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Gloucestershire Business News

Britain’s licensed premises closing at more than one an hour

Nearly 12,000 licensed premises have closed in Britain since December 2019, a new market report from CGA and AlixPartners reveals.

The figures indicate the full toll of COVID-19 and lockdowns on hospitality, which works out at an average of around 30 a day and is the highest rate on record.

While 4,170 new sites have been recorded since December 2019, the loss of 11,894 venues means there have been nearly three closures for every fresh opening—leading to a net loss of 7,724 licensed premises.

The number of permanent closures is expected to rise sharply, as the effects of trading restrictions—including a catastrophic drop in trade over the key month of December—take their toll.

While the sector now has a roadmap to reopening, research for the Monitor suggests that the freedom to trade outside from mid-April will be of limited benefit. 

Well under half (43.2 per cent) of England's pubs, bars and restaurants have an outdoor area of some kind, and while the number is higher among food pubs (78.4 per cent) and community pubs (71.0 per cent), it is far lower on high streets (25.6 per cent) and among casual dining restaurants (11.4 per cent).

"These numbers set out the full, devastating impact of the pandemic on Britain's licensed premises," said Karl Chessell, CGA's business unit director for hospitality operators and food, EMEA.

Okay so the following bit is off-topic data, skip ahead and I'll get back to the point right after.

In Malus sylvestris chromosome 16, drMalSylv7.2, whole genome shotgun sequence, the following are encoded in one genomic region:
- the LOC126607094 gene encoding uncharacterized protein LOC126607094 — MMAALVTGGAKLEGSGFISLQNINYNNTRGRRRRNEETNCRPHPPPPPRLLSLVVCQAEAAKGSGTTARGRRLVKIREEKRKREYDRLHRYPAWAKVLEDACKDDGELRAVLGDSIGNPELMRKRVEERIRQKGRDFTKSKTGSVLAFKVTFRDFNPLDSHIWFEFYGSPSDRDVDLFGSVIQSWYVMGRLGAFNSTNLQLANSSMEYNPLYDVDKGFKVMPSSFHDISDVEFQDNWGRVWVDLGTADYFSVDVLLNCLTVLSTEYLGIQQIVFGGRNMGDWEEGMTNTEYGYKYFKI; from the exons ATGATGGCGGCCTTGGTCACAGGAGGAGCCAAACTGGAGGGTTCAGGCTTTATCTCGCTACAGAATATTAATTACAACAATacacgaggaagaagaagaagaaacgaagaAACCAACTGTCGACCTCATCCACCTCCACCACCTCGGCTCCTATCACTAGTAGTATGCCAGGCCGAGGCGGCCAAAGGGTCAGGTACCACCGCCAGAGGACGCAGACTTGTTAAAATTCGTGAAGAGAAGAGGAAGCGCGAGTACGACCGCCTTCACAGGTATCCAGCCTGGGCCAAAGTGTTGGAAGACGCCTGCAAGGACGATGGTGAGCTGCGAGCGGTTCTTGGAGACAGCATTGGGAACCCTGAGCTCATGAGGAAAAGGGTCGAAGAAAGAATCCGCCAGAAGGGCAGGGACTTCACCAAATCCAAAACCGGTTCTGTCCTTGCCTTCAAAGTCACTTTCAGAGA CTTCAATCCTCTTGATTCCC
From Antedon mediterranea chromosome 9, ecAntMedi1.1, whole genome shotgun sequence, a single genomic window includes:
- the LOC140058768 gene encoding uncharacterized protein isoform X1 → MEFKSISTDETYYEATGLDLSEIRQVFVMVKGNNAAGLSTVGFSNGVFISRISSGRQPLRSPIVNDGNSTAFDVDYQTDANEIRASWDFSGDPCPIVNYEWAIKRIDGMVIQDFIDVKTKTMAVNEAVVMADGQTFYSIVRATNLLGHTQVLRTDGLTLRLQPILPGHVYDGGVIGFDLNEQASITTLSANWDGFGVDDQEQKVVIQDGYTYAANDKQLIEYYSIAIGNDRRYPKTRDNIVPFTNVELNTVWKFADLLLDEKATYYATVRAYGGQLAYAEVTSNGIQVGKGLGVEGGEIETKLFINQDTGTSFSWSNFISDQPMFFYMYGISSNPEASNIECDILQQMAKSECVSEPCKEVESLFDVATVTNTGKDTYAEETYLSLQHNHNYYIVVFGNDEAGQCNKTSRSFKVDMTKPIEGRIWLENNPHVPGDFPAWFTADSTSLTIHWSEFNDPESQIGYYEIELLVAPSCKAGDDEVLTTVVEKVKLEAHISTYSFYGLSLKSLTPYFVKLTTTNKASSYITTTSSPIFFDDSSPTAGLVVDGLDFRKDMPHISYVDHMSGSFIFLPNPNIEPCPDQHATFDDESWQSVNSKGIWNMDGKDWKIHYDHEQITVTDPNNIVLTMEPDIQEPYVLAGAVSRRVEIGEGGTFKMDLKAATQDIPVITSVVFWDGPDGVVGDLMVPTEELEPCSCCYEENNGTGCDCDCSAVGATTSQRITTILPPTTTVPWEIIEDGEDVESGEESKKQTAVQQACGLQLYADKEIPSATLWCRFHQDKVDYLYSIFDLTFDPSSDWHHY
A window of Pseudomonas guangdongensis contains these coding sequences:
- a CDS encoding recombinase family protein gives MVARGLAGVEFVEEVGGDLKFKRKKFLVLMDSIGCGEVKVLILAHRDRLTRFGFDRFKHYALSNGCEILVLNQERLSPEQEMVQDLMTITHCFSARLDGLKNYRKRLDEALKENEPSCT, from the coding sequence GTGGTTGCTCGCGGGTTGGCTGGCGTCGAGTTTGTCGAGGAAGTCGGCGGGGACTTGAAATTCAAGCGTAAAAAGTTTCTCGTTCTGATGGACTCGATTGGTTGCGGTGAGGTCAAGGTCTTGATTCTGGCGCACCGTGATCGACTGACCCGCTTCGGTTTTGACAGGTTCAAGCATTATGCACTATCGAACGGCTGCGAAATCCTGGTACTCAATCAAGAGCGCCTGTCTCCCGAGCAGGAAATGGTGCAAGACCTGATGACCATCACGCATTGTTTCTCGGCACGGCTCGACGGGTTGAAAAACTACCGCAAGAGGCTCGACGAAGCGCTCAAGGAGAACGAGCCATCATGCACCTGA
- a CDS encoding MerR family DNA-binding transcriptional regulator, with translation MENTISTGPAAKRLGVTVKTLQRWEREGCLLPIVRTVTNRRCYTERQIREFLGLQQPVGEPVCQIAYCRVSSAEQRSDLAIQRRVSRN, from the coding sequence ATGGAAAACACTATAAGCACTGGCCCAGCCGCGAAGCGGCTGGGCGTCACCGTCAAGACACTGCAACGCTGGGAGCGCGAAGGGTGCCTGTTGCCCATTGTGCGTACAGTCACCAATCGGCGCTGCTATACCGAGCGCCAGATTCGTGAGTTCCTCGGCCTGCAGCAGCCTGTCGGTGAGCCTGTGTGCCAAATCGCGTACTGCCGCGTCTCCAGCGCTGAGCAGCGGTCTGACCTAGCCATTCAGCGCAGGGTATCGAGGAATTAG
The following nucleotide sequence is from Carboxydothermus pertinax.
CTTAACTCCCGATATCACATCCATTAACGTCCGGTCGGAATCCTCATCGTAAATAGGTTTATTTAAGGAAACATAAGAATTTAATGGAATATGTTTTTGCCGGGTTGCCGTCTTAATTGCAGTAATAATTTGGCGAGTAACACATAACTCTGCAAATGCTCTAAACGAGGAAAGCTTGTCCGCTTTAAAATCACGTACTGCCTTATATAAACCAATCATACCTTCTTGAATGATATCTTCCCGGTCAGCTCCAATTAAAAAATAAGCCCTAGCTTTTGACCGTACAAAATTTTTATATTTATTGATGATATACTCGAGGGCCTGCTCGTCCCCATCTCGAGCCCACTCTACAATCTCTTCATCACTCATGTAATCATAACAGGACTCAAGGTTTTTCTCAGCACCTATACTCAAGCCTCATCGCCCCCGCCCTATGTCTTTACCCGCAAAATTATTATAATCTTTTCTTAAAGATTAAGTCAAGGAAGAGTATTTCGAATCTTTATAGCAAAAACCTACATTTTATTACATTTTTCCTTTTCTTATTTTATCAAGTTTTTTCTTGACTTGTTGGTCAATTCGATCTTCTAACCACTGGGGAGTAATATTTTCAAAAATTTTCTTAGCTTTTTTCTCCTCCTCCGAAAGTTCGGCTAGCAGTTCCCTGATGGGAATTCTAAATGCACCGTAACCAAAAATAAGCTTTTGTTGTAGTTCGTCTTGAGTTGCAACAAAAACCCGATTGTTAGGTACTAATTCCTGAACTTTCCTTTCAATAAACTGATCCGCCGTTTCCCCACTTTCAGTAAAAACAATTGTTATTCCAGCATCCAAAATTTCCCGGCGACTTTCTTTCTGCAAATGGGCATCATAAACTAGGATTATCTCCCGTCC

"The wipeout of Christmas trade was clearly the final blow for many businesses, and the long wait that others now face to open their doors sadly means closures will mount even higher."

The new Market Recovery Monitor from CGA and AlixPartners also reveals that the food-led sector has been hit harder by COVID-19 than the drink-led market, losing 7.6 per cent and 5.5 per cent of total sites respectively.

The casual dining sector has contracted by 15.8 per cent — equivalent to more than 1,000 casual dining restaurants, or nearly one in six of the total, shutting their doors since December 2019.

But the report also points to resilience in some areas of the market, including bars and cafes, and provides optimism that the industry may rebound quickly when the hospitality sector is able to trade again.

"There is huge pent-up demand for hospitality among consumers, and it is encouraging to see signs of resilience in the sector," added Mr Chessell.

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